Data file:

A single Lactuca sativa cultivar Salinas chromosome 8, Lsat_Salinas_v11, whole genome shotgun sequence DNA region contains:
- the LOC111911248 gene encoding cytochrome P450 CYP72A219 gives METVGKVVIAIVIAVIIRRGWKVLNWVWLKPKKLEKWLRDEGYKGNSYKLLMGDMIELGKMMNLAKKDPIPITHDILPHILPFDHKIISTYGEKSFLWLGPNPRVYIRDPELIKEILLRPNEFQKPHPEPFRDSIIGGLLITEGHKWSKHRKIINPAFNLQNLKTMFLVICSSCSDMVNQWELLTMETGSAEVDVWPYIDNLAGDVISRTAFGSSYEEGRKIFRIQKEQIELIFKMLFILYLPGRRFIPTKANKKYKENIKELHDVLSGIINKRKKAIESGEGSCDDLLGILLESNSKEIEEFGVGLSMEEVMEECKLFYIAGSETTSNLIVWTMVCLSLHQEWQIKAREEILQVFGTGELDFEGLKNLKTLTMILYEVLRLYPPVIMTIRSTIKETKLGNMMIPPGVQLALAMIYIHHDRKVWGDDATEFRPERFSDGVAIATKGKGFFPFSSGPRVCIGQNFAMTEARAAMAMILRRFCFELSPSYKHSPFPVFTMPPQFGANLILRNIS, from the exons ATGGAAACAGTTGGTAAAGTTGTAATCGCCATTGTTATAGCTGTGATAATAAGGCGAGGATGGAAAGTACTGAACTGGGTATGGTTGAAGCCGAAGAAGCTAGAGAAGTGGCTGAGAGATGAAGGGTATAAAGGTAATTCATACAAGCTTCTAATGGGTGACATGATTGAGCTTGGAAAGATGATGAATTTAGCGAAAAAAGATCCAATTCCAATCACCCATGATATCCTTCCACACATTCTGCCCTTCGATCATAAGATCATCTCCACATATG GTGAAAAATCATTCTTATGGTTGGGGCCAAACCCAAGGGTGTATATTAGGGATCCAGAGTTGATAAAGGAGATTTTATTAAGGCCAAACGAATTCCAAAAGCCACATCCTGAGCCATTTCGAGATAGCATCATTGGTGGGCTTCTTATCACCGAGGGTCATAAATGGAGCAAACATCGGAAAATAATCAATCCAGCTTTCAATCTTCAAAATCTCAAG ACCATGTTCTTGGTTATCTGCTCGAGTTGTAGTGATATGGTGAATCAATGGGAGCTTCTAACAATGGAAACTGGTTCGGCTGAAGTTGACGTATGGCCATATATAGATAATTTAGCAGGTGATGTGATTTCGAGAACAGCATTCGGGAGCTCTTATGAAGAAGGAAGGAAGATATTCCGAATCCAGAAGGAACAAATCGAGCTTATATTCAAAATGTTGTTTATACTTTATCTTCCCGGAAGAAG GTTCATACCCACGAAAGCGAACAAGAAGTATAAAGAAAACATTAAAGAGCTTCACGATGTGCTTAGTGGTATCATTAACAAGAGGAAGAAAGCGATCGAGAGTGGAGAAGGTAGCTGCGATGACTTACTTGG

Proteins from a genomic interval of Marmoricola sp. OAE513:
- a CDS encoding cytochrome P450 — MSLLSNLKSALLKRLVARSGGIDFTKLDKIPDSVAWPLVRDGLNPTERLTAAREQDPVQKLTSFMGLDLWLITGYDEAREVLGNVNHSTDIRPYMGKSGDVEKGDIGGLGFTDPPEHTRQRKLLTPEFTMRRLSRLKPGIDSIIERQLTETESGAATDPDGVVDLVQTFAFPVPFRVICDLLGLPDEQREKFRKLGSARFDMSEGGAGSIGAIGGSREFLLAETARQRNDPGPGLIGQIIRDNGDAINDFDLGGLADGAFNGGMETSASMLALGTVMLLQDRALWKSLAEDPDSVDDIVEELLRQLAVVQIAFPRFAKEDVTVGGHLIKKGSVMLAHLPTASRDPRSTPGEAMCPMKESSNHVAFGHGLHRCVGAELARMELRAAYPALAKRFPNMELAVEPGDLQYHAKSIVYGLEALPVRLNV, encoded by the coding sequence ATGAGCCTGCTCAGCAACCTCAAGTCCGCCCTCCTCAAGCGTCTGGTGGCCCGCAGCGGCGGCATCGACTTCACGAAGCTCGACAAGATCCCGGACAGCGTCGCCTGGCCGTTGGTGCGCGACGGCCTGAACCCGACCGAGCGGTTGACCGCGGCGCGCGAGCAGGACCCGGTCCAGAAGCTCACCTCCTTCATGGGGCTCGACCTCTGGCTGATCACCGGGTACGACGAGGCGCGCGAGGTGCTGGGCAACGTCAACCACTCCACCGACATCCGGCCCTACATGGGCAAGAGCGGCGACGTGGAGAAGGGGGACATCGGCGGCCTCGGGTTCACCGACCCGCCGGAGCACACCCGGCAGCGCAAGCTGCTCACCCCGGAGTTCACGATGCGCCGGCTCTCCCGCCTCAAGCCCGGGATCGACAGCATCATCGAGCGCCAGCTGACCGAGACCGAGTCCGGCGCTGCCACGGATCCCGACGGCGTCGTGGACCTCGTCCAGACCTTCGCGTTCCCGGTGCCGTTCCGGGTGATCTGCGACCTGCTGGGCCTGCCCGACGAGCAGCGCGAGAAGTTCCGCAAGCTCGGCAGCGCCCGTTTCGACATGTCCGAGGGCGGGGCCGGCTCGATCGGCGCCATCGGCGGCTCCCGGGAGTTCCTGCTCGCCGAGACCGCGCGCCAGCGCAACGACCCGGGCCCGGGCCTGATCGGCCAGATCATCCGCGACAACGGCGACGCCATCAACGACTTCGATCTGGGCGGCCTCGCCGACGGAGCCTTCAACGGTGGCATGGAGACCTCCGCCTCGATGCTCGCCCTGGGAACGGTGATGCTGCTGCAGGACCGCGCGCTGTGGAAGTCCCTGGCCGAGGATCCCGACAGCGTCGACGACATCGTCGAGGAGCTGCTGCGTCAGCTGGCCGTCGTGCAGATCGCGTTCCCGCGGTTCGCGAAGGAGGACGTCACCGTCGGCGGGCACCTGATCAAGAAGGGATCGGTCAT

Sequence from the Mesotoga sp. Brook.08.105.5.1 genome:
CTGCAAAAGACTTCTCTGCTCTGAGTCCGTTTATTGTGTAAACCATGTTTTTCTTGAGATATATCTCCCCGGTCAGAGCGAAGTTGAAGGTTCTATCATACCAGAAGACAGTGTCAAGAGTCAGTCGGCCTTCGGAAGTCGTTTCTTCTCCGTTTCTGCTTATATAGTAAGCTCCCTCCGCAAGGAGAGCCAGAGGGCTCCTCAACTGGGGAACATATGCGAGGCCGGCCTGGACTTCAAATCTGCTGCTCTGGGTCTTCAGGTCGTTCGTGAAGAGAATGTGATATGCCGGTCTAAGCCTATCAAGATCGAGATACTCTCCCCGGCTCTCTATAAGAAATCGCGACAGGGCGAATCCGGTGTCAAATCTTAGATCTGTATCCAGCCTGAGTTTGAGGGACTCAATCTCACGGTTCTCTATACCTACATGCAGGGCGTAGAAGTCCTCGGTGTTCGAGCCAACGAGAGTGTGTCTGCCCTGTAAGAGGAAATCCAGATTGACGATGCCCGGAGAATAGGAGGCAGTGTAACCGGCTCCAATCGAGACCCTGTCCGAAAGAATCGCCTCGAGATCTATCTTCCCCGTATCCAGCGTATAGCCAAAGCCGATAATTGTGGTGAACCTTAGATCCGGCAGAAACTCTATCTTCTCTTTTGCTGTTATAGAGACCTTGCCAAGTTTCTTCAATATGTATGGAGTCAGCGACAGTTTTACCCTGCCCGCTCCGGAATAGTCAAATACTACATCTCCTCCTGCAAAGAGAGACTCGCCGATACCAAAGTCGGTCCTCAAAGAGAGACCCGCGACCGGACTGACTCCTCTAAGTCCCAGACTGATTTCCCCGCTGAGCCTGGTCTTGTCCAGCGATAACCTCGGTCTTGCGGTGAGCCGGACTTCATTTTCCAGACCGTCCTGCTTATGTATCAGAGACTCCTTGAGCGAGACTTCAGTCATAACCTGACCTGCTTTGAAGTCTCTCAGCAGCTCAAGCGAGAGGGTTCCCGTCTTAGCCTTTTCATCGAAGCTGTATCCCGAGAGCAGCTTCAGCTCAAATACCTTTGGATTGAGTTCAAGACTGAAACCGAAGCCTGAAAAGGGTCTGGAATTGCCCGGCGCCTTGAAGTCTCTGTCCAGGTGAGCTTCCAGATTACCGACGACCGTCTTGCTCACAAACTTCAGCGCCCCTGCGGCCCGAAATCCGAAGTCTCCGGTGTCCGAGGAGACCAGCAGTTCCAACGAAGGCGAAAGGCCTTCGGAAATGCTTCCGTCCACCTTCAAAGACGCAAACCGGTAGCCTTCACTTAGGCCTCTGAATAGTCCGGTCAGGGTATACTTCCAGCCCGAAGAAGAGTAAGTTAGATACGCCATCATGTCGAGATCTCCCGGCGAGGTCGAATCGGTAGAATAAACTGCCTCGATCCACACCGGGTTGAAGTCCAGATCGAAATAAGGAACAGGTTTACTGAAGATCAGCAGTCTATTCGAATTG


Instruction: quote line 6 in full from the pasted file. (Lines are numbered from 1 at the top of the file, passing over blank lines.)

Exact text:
CTGCAAAAGACTTCTCTGCTCTGAGTCCGTTTATTGTGTAAACCATGTTTTTCTTGAGATATATCTCCCCGGTCAGAGCGAAGTTGAAGGTTCTATCATACCAGAAGACAGTGTCAAGAGTCAGTCGGCCTTCGGAAGTCGTTTCTTCTCCGTTTCTGCTTATATAGTAAGCTCCCTCCGCAAGGAGAGCCAGAGGGCTCCTCAACTGGGGAACATATGCGAGGCCGGCCTGGACTTCAAATCTGCTGCTCTGGGTCTTCAGGTCGTTCGTGAAGAGAATGTGATATGCCGGTCTAAGCCTATCAAGATCGAGATACTCTCCCCGGCTCTCTATAAGAAATCGCGACAGGGCGAATCCGGTGTCAAATCTTAGATCTGTATCCAGCCTGAGTTTGAGGGACTCAATCTCACGGTTCTCTATACCTACATGCAGGGCGTAGAAGTCCTCGGTGTTCGAGCCAACGAGAGTGTGTCTGCCCTGTAAGAGGAAATCCAGATTGACGATGCCCGGAGAATAGGAGGCAGTGTAACCGGCTCCAATCGAGACCCTGTCCGAAAGAATCGCCTCGAGATCTATCTTCCCCGTATCCAGCGTATAGCCAAAGCCGATAATTGTGGTGAACCTTAGATCCGGCAGAAACTCTATCTTCTCTTTTGCTGTTATAGAGACCTTGCCAAGTTTCTTCAATATGTATGGAGTCAGCGACAGTTTTACCCTGCCCGCTCCGGAATAGTCAAATACTACATCTCCTCCTGCAAAGAGAGACTCGCCGATACCAAAGTCGGTCCTCAAAGAGAGACCCGCGACCGGACTGACTCCTCTAAGTCCCAGACTGATTTCCCCGCTGAGCCTGGTCTTGTCCAGCGATAACCTCGGTCTTGCGGTGAGCCGGACTTCATTTTCCAGACCGTCCTGCTTATGTATCAGAGACTCCTTGAGCGAGACTTCAGTCATAACCTGACCTGCTTTGAAGTCTCTCAGCAGCTCAAGCGAGAGGGTTCCCGTCTTAGCCTTTTCATCGAAGCTGTATCCCGAGAGCAGCTTCAGCTCAAATACCTTTGGATTGAGTTCAAGACTGAAACCGAAGCCTGAAAAGGGTCTGGAATTGCCCGGCGCCTTGAAGTCTCTGTCCAGGTGAGCTTCCAGATTACCGACGACCGTCTTGCTCACAAACTTCAGCGCCCCTGCGGCCCGAAATCCGAAGTCTCCGGTGTCCGAGGAGACCAGCAGTTCCAACGAAGGCGAAAGGCCTTCGGAAATGCTTCCGTCCACCTTCAAAGACGCAAACCGGTAGCCTTCACTTAGGCCTCTGAATAGTCCGGTCAGGGTATACTTCCAGCCCGAAGAAGAGTAAGTTAGATACGCCATCATGTCGAGATCTCCCGGCGAGGTCGAATCGGTAGAATAAACTGCCTCGATCCACACCGGGTTGAAGTCCAGATCGAAATAAGGAACAGGTTTACTGAAGATCAGCAGTCTATTCGAATTG